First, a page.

Barnsley is one of the largest towns in South Yorkshire. It is right at the heart of a former industrial area, which until recently lived by coal extraction and glass production. Although it is not big as before, glass making is still present in Barnsley, but all the collieries are now closed.
As with most industrial towns in the region, Barnsley mainly developed in the Victorian era. The town centre is not as nice as in some other towns because it was largely disfigured in the 1970s with the addition of many concrete blocks. The Town Hall, a 1930s Art-Deco building, is Barnsley’s only real landmark. There is also a small Victorian shoopping arcade.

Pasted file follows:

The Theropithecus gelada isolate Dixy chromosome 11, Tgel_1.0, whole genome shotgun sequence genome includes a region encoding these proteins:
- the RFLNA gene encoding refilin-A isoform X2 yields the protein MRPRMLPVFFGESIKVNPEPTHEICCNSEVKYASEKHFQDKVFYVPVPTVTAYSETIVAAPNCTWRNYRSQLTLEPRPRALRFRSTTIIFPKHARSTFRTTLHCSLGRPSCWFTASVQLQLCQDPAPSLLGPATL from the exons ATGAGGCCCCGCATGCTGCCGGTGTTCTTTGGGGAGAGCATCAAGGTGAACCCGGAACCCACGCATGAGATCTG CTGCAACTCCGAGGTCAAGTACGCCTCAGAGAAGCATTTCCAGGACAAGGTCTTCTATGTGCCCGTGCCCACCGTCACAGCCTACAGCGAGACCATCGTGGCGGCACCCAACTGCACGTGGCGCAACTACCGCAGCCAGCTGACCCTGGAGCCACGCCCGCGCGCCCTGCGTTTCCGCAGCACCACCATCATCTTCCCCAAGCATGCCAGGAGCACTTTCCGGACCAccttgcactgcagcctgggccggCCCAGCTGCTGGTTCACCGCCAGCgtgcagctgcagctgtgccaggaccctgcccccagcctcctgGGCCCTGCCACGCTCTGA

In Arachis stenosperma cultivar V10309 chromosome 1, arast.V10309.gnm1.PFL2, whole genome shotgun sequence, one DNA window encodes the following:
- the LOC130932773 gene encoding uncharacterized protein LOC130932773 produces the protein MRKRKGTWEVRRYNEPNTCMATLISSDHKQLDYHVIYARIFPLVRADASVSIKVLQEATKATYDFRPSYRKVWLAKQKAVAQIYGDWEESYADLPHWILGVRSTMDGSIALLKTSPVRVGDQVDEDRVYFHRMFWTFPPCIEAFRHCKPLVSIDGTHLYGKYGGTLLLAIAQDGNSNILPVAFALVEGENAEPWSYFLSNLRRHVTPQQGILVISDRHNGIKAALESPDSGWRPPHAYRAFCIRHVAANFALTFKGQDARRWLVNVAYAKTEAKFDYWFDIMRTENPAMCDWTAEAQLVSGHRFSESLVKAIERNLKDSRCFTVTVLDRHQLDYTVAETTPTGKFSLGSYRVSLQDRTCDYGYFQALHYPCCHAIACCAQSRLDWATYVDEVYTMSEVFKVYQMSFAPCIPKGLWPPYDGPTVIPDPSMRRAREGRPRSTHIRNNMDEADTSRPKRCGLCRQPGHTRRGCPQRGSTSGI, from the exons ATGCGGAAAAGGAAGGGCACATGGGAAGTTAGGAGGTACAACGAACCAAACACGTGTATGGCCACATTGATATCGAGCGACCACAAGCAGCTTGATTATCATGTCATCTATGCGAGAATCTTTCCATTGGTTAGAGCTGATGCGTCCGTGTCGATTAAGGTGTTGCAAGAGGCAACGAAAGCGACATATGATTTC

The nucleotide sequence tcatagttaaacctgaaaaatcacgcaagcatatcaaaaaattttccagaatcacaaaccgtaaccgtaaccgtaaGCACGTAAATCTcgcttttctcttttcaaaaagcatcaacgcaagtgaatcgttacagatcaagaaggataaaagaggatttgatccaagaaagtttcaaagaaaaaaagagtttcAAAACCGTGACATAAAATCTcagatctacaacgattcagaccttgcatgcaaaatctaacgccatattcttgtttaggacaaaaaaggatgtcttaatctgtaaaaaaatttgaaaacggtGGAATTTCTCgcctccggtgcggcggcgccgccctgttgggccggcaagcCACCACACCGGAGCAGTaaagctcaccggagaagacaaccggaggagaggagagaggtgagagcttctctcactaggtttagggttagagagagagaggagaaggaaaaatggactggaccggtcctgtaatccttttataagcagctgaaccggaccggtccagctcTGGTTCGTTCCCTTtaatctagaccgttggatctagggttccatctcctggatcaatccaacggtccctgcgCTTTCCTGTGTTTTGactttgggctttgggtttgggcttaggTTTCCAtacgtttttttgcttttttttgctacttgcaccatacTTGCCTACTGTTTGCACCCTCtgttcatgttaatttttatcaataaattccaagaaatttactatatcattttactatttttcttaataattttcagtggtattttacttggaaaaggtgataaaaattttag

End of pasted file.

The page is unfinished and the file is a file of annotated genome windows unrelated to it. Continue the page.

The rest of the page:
The town hall houses a small museum on local history (Experience Barnsley, free entry, website). The Cooper Gallery, to be found some streets away, is an art gallery with old paintings and regular contemporary art exhibitions (free entry, website).
Outside of town, 2 mi from the centre, there is a nice lake, called Worsbrough Reservoir. It was created to power Worsbrough Mill, which dates from the 17th century. It was extended in the 19th century to match the industrial innovations of the time. Visitors can go inside and see all its gears being powered by the water wheel (free entry, website).
Monk Bretton Priory, a ruined medieval priory, is also in the vicinity.